3 Tlbs. oil                                                             6 eggs, beaten

1/4 cup light cream                                             1 lb. cream cheese diced

11/2 cups shredded cheddar cheese                  2 cups cubed white bread

1 tsp. season salt                                                1/4 tsp. pepper

Sauté green pepper, mushrooms, asparagus, onions and garlic in oil until ingredients are crisp-tender; cool slightly. (do not overcook)

Beat eggs with cream; add cream cheese, cheddar cheese, bread, salt, pepper, and vegetables.  Mix well and pour into greased 10 inch spring form pan. (or 2 quart casserole dish) Bake at 350 degrees for one hour until set in the center.  Cool for 10 minutes before serving.  If using a 2 quart casserole check for doneness at 50 minutes.  (Quiche is ready when rises like a biscuit and when pressed springs back)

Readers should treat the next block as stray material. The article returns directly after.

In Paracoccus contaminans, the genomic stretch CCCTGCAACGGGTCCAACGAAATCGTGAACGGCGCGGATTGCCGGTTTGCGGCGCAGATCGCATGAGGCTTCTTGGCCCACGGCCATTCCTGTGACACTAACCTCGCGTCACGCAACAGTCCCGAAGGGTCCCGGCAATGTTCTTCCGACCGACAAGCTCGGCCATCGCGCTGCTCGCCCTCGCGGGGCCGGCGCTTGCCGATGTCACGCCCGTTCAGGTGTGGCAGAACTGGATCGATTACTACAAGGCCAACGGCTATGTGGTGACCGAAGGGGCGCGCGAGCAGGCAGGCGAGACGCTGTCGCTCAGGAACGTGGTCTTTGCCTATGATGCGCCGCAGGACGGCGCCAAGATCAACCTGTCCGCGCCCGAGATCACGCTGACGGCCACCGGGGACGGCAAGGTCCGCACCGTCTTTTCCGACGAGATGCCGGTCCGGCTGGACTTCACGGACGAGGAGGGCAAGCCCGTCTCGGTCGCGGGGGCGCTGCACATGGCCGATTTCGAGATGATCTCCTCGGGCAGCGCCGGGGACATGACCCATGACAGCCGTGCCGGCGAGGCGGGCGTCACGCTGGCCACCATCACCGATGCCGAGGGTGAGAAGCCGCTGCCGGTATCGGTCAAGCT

This recipe was used for ladies brunches in my catering business and became a favorite.  It originated from a bed and breakfast somewhere in New England.  I can’t remember who gave it to me over 25 years ago, but I truly thank them and you will also.  You can make this recipe  the day before and even baked the day before and warmed in the oven when ready to serve.  It’s a winner.  “This one has been fork-tested by hundreds of satisfied palates.”

Bon Appetit      Alexandra

 Vegetable Dishes

Spinach Casserole

Just created this recipe over the weekend.  It turned out very tasty so I decided to share it with you.  It fills a three quart casserole dish or you can divide it into two smaller casseroles and freeze one for later use.

2 frozen pkg. cut leaf spinach                           1 large onion and three cloves garlic (chopped)

2 large eggs                                                      1 1/2 cups shredded cheddar cheese

1 8oz cream cheese (cut in small chunks)        3/4 cup Pamela’s Baking Mix or similar product

11/2 cans coconut milk (approximate)              2 tsp. Madris Curry Powder

3 Tablespoons Oil

Season salt to taste (approx.1 tsp.)